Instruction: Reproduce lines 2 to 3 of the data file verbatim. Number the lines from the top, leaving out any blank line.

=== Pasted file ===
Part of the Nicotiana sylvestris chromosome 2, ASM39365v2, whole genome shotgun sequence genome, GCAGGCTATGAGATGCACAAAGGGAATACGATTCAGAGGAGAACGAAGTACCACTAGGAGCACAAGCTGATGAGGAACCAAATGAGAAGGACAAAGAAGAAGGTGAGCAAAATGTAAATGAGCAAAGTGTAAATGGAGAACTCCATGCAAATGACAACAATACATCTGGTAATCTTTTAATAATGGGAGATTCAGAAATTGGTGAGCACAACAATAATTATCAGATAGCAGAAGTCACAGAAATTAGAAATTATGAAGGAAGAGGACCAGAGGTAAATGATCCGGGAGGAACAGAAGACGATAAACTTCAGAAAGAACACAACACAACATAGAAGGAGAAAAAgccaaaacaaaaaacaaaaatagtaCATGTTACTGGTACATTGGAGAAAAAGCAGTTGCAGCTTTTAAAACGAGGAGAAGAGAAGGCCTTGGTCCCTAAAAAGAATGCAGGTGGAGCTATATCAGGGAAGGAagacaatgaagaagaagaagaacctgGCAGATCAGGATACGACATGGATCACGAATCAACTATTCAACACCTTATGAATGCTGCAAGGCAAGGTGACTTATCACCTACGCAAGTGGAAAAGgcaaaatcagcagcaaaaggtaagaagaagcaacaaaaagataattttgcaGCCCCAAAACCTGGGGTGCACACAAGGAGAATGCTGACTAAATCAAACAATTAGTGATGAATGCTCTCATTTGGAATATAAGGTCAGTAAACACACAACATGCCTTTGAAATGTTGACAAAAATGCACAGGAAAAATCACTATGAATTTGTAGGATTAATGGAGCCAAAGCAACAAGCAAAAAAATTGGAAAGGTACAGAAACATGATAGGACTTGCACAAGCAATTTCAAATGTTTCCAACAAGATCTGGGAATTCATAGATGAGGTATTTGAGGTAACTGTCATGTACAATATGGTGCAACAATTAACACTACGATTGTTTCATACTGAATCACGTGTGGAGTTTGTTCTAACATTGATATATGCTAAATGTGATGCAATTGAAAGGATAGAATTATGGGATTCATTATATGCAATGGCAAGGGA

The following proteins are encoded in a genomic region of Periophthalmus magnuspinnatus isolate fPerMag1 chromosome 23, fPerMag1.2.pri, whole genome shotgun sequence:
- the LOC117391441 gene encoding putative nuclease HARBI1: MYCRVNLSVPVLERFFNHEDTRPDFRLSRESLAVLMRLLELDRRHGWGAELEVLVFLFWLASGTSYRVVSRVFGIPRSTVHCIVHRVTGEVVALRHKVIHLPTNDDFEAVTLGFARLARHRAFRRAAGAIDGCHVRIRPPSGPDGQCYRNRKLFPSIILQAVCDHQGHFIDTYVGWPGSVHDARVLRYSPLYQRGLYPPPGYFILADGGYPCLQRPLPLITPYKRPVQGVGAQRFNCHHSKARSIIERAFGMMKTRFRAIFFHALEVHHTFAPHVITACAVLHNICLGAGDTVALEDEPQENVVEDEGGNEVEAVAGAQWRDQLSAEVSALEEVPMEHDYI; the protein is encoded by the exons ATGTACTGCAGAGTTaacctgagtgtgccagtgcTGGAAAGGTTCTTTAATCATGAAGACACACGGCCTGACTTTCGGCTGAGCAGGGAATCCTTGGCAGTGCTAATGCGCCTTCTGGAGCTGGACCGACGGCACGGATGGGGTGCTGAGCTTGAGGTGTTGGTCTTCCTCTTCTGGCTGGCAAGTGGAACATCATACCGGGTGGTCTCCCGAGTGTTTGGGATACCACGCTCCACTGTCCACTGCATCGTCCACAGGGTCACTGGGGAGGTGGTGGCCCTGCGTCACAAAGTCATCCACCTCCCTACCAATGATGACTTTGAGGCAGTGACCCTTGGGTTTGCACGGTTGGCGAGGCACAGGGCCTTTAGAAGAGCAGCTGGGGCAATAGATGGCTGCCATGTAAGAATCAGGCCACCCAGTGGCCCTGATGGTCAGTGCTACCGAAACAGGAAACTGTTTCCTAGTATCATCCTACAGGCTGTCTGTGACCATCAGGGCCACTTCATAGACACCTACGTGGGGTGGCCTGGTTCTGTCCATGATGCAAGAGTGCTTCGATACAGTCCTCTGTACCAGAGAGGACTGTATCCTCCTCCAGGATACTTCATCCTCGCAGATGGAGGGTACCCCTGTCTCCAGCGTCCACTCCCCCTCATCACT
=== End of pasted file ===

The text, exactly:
The following proteins are encoded in a genomic region of Periophthalmus magnuspinnatus isolate fPerMag1 chromosome 23, fPerMag1.2.pri, whole genome shotgun sequence:
- the LOC117391441 gene encoding putative nuclease HARBI1: MYCRVNLSVPVLERFFNHEDTRPDFRLSRESLAVLMRLLELDRRHGWGAELEVLVFLFWLASGTSYRVVSRVFGIPRSTVHCIVHRVTGEVVALRHKVIHLPTNDDFEAVTLGFARLARHRAFRRAAGAIDGCHVRIRPPSGPDGQCYRNRKLFPSIILQAVCDHQGHFIDTYVGWPGSVHDARVLRYSPLYQRGLYPPPGYFILADGGYPCLQRPLPLITPYKRPVQGVGAQRFNCHHSKARSIIERAFGMMKTRFRAIFFHALEVHHTFAPHVITACAVLHNICLGAGDTVALEDEPQENVVEDEGGNEVEAVAGAQWRDQLSAEVSALEEVPMEHDYI; the protein is encoded by the exons ATGTACTGCAGAGTTaacctgagtgtgccagtgcTGGAAAGGTTCTTTAATCATGAAGACACACGGCCTGACTTTCGGCTGAGCAGGGAATCCTTGGCAGTGCTAATGCGCCTTCTGGAGCTGGACCGACGGCACGGATGGGGTGCTGAGCTTGAGGTGTTGGTCTTCCTCTTCTGGCTGGCAAGTGGAACATCATACCGGGTGGTCTCCCGAGTGTTTGGGATACCACGCTCCACTGTCCACTGCATCGTCCACAGGGTCACTGGGGAGGTGGTGGCCCTGCGTCACAAAGTCATCCACCTCCCTACCAATGATGACTTTGAGGCAGTGACCCTTGGGTTTGCACGGTTGGCGAGGCACAGGGCCTTTAGAAGAGCAGCTGGGGCAATAGATGGCTGCCATGTAAGAATCAGGCCACCCAGTGGCCCTGATGGTCAGTGCTACCGAAACAGGAAACTGTTTCCTAGTATCATCCTACAGGCTGTCTGTGACCATCAGGGCCACTTCATAGACACCTACGTGGGGTGGCCTGGTTCTGTCCATGATGCAAGAGTGCTTCGATACAGTCCTCTGTACCAGAGAGGACTGTATCCTCCTCCAGGATACTTCATCCTCGCAGATGGAGGGTACCCCTGTCTCCAGCGTCCACTCCCCCTCATCACT